Tuesday, November 13, 2012

Lessons (no planning needed)

I've learned a lot in the past few weeks. For instance, when Spaniards dress up for Halloween, they only wear "scary" costumes. My mentioning of people dressed up as bananas or President Obama didn't resonate. For them, that's carnival; not Halloween.

Me teaching on Halloween.

I learned that I enjoy planting trees. I went on an excursion an hour or so outside of the city with a group of middle aged professors and scientists to do an experimental planting project to help Spanish soil. Check back in 50 years. There might be a forest! After 5 hours of freezing to death in the middle of nowhere, I felt really satisfied and good on a deep level. I guess that's manual labor for you?

I learned that deep down I'm a mess of a girl who acts entirely her age, in that the future and "the rest of my life" are daunting, abstract concepts that I can't swallow just yet. But at least I did the hard thing and was honest. When I wake up in the morning I have that, at least.

Still trying to keep it classy though...that and pale. :P

I learned a lot about Spain's economic situation. With the general strike (14N) looming tomorrow, I asked as many people as I could their reason's for participating or for being scabs, like me. No, I'm not going to participate. As many qualms I have with the government (still have not been paid!), I feel like my concerns are of a different stuff than, say, a math teacher that drives me home periodically. She claims the country is losing basic, essential things that Spain fought for so desperately in the post-Franco, democratization era. So, the 80s. Things like education for everyone, healthcare for everyone are for the first time in 30 odd years coming under attack, things that here are basic human rights. Definitely a change of perspective from thoughts back home.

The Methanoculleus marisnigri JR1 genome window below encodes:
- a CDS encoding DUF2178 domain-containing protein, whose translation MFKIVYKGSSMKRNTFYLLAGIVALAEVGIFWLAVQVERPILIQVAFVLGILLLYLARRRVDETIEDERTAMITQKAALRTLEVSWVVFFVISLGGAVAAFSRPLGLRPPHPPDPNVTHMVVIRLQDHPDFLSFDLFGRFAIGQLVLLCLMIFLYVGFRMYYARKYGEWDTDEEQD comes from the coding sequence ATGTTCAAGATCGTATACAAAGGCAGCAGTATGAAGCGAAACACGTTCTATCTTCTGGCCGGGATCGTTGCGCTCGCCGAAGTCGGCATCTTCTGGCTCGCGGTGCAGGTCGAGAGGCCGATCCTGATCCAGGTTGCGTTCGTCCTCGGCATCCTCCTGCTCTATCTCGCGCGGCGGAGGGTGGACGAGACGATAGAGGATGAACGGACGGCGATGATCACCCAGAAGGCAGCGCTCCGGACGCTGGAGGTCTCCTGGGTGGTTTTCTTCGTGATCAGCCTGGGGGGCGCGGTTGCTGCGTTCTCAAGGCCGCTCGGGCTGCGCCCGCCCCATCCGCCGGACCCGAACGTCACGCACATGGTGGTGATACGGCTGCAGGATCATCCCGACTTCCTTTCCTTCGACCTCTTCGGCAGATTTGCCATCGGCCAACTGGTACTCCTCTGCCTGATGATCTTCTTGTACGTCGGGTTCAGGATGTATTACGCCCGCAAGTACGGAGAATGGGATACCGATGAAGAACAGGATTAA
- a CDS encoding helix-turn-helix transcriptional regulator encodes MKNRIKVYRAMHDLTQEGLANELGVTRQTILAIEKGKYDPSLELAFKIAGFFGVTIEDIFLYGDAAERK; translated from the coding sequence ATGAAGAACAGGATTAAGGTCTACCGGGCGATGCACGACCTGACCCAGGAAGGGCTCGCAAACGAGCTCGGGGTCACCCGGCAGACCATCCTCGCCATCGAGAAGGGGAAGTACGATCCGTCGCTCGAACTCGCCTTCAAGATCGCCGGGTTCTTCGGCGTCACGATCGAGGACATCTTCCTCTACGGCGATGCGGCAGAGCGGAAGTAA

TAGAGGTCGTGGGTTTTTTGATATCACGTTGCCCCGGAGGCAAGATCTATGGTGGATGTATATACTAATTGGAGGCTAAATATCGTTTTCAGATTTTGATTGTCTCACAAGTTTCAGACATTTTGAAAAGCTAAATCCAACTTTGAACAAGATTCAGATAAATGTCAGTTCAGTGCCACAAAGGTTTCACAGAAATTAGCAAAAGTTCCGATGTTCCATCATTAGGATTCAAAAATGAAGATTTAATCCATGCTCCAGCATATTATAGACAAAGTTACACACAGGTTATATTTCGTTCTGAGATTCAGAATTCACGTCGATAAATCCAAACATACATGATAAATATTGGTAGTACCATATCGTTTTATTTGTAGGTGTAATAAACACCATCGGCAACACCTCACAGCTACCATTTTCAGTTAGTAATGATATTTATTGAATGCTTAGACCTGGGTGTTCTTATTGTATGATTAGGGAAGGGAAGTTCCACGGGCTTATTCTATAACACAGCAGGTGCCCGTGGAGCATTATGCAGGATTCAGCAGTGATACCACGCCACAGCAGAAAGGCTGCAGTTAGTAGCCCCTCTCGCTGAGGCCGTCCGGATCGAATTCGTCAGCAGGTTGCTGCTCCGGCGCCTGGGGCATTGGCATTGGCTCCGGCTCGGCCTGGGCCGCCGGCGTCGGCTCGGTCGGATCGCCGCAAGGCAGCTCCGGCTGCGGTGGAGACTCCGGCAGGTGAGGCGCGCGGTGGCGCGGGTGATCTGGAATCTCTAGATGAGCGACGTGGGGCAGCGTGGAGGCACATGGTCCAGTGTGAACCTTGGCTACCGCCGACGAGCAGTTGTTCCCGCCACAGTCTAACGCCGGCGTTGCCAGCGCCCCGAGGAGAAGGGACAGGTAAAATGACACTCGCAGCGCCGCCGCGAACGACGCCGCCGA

I learned that Valladolid indeed does have a lot of culture! During its Seminci international film festival several weeks ago, I saw maybe 12 different films in 7 days. There were movies from Spain, Mexico, the US, Poland, Romania...you name it. I think the best part of the festival was the walk home after each movie. I couldn't go to the showings in the mornings or afternoons because of work, so I always found myself walking out of the movie theater around midnight. Especially on nights like Sunday or Monday the streets were more or less deserted. Maybe a few stragglers were still at the bar, finishing a drink, but most people were no where to be seen. Having immersed myself in a whirlwind of cinema, I couldn't help but feel like the buildings, the streets, and the lampposts that I passed were all part of a movie set that stretched out into the night. It was so surreal.

One of the theaters used for the festival

Excellent nose-bleed seats
 
I re-learned how essential travel is for my personal well-being. In the worst, most dark mood I found myself discovering again what it's like to be happy: the absence of routine, the new faces, getting repeatedly lost, finding treasures where you least expect them, unforgettable vistas, realizing you're much more than what you give yourself credit for. And this weekend I'm going to Salamanca! Here's hoping that the travels continue.

Bilbao

Bilbao

Bilbao

Bilbao

On the road to Santander

I also learned how hard distance can really be. Sounds silly coming from me, I know. But it's one thing to keep a romantic relationship going, which I've now failed (not quite miserably, but failed regardless) at twice. But when a family member is sick? When someone really needs you, and all you can do is send emails and Skype. It's a nightmare. My grandpa is sick, and we're still not sure what's going on exactly. I feel so helpless and far away! As if the mind-numbing waiting that you experience in any medical situation is only exacerbated with each physical mile put between you and those you love.

Family love...and old haircuts.
Miss you all!

1 comment:

  1. Hi darling,
    I was away when grama Moulton was very old! She just loved any communication from me, as does Grampa. We have hope that this condition can be taken care of! Don't you worry now! We love you and your adventures bring great pleasure to him and all of us. Stay safe darling!
    Mom

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